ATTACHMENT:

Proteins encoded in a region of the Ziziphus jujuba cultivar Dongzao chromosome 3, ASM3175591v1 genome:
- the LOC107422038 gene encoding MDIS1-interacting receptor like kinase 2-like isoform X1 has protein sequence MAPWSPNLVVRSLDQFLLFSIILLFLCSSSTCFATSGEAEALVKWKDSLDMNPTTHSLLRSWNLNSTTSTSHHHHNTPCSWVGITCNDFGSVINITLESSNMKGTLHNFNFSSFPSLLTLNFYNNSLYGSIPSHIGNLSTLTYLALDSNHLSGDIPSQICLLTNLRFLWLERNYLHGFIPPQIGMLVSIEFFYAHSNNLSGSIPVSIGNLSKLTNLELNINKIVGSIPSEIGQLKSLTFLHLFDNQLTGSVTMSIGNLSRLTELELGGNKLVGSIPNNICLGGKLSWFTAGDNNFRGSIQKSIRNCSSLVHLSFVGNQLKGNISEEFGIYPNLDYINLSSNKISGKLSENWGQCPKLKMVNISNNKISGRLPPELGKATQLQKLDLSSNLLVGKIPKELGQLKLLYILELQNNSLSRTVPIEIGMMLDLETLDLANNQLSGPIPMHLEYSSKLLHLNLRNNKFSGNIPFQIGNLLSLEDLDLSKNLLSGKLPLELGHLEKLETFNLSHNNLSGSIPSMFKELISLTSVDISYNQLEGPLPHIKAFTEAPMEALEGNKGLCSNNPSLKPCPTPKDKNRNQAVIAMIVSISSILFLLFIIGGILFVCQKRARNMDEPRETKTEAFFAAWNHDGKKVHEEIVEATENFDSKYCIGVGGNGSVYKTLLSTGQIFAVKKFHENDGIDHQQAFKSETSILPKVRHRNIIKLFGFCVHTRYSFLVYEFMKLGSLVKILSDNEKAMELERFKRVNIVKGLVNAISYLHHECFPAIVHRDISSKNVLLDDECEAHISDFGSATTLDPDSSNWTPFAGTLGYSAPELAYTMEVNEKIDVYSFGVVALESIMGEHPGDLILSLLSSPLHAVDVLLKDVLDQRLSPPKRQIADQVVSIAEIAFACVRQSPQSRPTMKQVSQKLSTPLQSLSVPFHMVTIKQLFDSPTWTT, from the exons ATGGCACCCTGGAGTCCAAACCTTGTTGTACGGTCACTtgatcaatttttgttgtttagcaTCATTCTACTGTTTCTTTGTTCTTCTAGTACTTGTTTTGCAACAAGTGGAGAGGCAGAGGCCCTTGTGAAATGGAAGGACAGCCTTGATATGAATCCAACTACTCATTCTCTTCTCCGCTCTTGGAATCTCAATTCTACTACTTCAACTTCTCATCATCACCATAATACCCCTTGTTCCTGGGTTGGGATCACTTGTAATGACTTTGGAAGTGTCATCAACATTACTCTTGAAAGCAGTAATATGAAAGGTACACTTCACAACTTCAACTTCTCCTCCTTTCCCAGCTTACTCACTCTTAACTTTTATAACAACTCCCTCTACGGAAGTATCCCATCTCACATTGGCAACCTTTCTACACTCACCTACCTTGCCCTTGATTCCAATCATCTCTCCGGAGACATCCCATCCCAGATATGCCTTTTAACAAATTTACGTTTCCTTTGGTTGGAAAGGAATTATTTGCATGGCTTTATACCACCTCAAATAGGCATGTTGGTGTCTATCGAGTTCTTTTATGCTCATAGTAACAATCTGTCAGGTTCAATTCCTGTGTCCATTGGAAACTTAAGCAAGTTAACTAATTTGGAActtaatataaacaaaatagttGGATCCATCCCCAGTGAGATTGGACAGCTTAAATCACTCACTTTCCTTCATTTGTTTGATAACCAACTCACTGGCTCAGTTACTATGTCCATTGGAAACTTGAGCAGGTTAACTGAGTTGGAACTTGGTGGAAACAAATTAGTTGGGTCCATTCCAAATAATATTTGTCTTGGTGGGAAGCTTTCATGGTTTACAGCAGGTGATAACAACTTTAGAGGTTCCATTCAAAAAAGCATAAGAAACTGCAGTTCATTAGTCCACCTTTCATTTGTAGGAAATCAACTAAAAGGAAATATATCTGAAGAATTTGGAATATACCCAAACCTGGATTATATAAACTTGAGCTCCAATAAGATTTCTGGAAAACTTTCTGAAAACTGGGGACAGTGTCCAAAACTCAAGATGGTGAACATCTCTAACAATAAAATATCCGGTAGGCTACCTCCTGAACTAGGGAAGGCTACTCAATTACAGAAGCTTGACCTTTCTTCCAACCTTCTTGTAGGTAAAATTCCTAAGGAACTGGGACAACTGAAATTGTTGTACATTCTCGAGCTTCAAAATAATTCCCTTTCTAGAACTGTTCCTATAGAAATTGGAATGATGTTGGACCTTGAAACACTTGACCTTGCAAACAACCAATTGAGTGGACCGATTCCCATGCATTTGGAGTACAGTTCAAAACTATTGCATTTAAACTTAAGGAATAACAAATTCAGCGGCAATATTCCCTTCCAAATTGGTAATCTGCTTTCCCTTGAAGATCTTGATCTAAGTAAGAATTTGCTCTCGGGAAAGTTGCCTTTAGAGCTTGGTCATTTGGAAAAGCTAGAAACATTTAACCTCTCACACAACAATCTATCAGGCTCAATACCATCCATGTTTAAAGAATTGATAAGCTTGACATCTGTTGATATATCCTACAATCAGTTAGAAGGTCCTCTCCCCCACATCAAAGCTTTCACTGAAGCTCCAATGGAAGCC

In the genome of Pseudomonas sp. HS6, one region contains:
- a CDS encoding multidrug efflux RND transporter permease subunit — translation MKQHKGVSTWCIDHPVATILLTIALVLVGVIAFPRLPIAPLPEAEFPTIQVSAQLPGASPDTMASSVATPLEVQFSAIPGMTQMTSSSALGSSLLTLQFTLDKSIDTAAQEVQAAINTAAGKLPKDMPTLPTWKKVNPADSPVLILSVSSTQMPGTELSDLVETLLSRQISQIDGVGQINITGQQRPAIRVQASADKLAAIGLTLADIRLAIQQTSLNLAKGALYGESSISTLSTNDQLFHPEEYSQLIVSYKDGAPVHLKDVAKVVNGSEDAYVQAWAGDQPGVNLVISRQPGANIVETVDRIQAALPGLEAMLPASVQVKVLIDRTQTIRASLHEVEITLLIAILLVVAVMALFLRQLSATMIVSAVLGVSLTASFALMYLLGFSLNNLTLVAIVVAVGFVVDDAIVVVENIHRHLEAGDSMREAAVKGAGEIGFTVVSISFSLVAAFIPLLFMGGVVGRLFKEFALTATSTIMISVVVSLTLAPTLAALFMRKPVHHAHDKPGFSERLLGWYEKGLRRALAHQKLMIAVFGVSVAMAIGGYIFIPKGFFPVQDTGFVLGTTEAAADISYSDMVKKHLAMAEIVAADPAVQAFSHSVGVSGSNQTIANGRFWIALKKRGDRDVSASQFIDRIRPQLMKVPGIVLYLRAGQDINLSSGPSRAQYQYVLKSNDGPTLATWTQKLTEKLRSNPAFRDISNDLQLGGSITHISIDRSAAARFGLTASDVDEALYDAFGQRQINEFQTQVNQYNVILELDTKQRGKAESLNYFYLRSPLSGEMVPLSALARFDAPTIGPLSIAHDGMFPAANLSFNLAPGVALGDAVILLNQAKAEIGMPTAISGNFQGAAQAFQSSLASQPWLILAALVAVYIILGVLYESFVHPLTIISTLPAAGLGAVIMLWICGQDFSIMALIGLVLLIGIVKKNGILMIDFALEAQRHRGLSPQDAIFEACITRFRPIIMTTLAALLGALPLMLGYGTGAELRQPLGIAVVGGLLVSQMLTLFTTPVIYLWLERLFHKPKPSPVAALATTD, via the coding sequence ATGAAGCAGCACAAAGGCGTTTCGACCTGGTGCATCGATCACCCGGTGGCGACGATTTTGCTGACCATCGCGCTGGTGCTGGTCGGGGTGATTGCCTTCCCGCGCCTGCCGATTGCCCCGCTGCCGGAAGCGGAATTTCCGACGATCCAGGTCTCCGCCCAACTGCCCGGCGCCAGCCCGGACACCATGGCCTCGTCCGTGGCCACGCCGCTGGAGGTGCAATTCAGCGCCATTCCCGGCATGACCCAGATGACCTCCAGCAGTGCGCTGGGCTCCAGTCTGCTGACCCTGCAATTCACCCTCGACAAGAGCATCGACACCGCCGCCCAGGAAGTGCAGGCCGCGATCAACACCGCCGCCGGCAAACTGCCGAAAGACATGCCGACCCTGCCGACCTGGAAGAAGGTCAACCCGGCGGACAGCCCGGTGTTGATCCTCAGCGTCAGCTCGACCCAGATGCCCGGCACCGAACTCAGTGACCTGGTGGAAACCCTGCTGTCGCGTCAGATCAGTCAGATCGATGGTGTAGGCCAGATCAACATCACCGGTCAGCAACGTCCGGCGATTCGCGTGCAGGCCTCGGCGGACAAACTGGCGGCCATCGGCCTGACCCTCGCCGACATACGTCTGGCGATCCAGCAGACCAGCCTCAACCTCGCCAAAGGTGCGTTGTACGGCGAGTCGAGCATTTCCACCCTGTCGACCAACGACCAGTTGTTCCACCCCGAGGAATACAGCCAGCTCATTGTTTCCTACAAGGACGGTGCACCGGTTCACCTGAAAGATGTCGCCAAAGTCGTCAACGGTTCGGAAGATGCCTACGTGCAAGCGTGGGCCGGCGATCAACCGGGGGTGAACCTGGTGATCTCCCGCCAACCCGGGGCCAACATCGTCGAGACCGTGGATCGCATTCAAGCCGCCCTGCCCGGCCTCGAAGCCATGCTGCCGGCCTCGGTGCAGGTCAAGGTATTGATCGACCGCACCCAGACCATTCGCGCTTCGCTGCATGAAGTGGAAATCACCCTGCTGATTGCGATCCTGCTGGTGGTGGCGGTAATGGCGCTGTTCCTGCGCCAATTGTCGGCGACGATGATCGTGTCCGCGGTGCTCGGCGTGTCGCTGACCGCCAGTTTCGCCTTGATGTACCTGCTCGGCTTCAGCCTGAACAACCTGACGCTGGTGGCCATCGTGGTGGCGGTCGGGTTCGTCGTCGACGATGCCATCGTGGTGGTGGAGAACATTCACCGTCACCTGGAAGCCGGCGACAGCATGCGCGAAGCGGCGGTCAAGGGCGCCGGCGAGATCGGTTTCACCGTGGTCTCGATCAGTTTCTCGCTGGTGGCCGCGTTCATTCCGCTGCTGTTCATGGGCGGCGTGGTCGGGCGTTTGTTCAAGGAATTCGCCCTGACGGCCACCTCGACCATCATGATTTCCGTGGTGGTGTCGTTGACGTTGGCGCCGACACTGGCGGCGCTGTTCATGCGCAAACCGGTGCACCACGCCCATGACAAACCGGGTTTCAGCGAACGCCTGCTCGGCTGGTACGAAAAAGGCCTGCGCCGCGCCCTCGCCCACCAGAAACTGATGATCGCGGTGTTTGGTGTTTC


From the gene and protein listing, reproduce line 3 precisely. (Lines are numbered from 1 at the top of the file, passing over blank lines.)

In the genome of Pseudomonas sp. HS6, one region contains: